Likud minister backs absorbing settlements into Jerusalem
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Katz also showcases hoped-for rail network stretching through Jordan and Saudi Arabia to the Gulf

Likud minister backs absorbing settlements into Jerusalem

Yisrael Katz wants Ma'aleh Adumim, Etzion bloc and other major communities to be part of capital, but doesn't urge their full annexation

Transportation and Intelligence Minister Yisrael Katz at a press conference held at the Ministry of Transportation on April 5, 2017. (Miriam Alster/Flash90)
Transportation and Intelligence Minister Yisrael Katz at a press conference held at the Ministry of Transportation on April 5, 2017. (Miriam Alster/Flash90)

Israel’s intelligence minister proposed on Monday to absorb four West Bank settlements and a settlement bloc into the Jerusalem municipality, while also removing around 100,000 Palestinians from the city’s census.

Yisrael Katz said residents of those settlements would be able to vote in Jerusalem municipal elections, but the settlements would not be under full Israeli sovereignty.

For most of the world, the status of Jerusalem is still to be negotiated between Israelis and Palestinians, though Israel considers the city its undivided capital.

Some of the settlements are fairly deep in the West Bank, more than 10 kilometers (six miles) from Jerusalem and are currently home to some 130,000 Israelis.

“Those settlements, those towns — Ma’ale Adumim, the Gush Etzion bloc, Givat Ze’ev, Beitar Illit and Efrat — will become part of Jerusalem but without changing their status — without putting the Israeli sovereignty on those places,” Katz told reporters.

View of the settlement of Givat Ze'ev, near Jerusalem. (Hadas Parush/Flash90)
View of the settlement of Givat Ze’ev, near Jerusalem. (Hadas Parush/Flash90)

Monday’s proposal appeared to be a softened version of an earlier plan put forward by Katz, that would have seen the same settlements formally annexed.

Simultaneously, around 100,000 people living in Palestinian neighborhoods outside the security barrier surrounding the city would be removed from the city’s census, with a new municipality built for them, Katz said.

The move would make Jerusalem’s official demographic balance significantly more Jewish.

Most consider the West Bank settlements illegal under international law, as well as the formal annexation of land seized during war. Israel has maintained that the settlements are not illegal, saying that the land is disputed.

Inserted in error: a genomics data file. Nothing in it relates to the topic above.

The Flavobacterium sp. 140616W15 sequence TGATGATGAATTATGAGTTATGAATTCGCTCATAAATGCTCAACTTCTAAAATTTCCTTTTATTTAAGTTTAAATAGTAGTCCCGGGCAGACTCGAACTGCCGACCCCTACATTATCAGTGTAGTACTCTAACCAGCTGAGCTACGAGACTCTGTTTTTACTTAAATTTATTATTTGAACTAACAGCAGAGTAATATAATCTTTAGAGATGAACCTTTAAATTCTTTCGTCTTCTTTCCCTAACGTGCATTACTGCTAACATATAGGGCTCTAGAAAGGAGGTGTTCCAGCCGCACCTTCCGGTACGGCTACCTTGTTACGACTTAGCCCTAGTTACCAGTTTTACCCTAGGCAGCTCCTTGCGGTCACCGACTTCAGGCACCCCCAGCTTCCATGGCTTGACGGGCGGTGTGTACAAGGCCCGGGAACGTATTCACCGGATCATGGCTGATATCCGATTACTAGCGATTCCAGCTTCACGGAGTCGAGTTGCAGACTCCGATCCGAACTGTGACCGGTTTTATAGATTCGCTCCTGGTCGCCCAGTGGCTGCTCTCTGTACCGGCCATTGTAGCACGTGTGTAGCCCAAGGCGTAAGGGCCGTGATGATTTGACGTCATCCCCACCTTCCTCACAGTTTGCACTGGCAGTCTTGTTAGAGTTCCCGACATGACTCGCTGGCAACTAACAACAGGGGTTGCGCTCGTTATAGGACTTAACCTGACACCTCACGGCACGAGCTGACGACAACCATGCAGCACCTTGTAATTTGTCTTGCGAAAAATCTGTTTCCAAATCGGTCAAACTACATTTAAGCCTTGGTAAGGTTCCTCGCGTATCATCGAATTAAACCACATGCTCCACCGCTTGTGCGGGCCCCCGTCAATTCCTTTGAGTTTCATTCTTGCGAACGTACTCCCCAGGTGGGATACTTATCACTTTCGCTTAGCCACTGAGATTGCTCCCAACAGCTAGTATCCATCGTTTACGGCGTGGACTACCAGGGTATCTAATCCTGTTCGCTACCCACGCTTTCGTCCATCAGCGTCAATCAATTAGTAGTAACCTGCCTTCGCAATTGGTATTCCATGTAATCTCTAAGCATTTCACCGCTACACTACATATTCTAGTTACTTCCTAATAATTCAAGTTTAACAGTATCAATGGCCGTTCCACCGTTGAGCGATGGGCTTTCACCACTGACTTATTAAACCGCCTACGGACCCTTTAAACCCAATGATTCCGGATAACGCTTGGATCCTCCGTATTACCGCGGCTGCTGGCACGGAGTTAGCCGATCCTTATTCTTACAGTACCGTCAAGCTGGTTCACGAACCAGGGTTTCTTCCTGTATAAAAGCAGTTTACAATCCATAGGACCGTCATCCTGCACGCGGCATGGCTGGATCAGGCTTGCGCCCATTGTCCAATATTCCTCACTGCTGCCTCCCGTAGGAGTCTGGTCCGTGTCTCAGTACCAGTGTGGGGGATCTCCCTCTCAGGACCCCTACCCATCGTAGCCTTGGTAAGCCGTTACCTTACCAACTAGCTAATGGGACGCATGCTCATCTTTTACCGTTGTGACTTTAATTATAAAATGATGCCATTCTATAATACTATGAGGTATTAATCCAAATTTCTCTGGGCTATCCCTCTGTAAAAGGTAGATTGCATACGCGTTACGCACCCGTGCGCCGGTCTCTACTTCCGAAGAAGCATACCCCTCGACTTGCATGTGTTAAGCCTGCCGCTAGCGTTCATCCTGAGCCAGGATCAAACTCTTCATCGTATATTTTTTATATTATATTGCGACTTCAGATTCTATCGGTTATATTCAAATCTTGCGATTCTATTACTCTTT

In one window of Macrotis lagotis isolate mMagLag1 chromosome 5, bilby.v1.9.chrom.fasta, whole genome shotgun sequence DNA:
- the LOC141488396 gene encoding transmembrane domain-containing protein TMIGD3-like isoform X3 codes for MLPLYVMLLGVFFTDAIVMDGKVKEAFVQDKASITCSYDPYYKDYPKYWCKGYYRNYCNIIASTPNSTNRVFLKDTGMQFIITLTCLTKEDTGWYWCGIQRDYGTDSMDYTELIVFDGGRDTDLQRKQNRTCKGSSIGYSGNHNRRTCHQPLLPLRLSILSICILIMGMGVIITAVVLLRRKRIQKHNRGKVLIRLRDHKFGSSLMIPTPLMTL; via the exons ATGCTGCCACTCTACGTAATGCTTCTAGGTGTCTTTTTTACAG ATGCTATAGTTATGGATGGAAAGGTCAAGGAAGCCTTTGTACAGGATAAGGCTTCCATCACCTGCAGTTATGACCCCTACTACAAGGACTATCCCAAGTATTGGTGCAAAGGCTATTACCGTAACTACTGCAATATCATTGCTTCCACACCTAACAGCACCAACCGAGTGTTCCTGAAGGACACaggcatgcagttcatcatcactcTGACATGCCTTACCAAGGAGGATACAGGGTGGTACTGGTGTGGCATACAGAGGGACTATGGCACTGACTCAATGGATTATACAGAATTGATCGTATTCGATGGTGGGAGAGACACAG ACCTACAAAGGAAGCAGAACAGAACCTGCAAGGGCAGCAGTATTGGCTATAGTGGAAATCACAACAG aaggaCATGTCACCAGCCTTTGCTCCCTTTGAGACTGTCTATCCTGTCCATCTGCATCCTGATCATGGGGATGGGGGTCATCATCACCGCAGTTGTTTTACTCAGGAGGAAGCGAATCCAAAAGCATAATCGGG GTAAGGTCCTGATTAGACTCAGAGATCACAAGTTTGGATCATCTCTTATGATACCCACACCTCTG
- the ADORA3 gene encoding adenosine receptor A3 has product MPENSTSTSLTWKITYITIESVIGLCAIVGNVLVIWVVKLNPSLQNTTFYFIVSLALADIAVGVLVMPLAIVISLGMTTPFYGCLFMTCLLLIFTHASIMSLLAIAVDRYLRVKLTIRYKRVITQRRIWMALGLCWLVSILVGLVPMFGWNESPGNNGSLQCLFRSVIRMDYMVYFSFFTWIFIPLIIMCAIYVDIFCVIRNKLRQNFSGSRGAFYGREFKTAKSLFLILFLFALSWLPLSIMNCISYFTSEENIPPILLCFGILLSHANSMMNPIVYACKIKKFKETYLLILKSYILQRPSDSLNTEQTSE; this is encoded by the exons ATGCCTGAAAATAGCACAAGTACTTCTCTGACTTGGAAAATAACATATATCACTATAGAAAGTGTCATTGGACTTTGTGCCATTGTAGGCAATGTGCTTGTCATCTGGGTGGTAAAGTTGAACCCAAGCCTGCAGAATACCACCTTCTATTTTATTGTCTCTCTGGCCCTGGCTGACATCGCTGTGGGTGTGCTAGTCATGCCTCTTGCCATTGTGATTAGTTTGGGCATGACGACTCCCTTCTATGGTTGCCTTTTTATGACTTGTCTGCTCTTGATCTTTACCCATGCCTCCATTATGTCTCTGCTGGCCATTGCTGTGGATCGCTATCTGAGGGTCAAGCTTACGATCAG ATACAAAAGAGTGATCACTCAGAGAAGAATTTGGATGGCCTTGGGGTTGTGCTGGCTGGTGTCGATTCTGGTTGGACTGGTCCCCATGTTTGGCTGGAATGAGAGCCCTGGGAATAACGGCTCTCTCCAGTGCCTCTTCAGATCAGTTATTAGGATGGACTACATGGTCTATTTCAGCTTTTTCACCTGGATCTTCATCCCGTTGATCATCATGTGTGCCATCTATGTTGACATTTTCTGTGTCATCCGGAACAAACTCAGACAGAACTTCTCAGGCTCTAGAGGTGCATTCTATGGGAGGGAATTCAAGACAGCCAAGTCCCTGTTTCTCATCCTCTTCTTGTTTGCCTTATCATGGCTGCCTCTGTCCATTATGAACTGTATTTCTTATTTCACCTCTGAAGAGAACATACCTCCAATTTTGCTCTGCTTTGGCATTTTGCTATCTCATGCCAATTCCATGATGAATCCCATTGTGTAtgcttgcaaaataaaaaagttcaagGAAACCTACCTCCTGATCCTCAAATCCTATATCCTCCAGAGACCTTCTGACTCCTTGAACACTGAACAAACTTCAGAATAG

Israel has controlled the West Bank since capturing it in the 1967 Six Day War, but has never moved to annex any of the territory beyond extending sovereignty to East Jerusalem. It did later apply Israeli law to the Golan Heights, captured from Syria.

Most Israeli leaders maintain that the largest settlement blocs in the West Bank will become part of Israel in any future peace deal.

“I am a hawk, but a clever hawk, a humanitarian hawk,” Katz, a member of Prime Minister Benjamin Netanyahu’s ruling Likud party, said.

He said the bill would be discussed this week by the cabinet, but did not as yet have the full support of Netanyahu.

View of the Israeli settlement of Ma'ale Adumin, in the West Bank on January 4, 2017. (Yaniv Nadav/Flash90)
View of the Israeli settlement of Ma’ale Adumin, in the West Bank on January 4, 2017. (Yaniv Nadav/Flash90)

The right-wing Jewish Home party has proposed unilaterally annexing Ma’ale Adumim, on the outskirts of Jerusalem, into Israel, a move that would likely draw firm condemnation from the international community. Unlike Katz’s proposal, the Jewish Home would extend full Israeli sovereignty over Ma’ale Adumim.

Jewish Home leader Naftali Bennett has also called for Israel to annex 60% of the West Bank — the territories designated Area C by the Oslo Accords, which include the bulk of Israeli settlements — as have a number of Likud party members.

Katz is also pushing a plan to build a region-wide train network that he says could link Israel and the Palestinians to much of the Arab world.

Katz, who is also the minister of transportation, said Monday that Israel already is pushing forward with plans to extend an existing train line to the Jordanian border and into the West Bank. The projects would give Jordan and the Palestinians greater access to Haifa port. Katz showed a map of a hoped-for rail network stretching through Jordan and Saudi Arabia to the Gulf.

Israel does not have formal relations with Saudi Arabia, but Katz suggested the issue has been quietly raised through back channels. He says the new US administration is “very active” promoting regional “normalization.”

Times of Israel staff contributed to this report.

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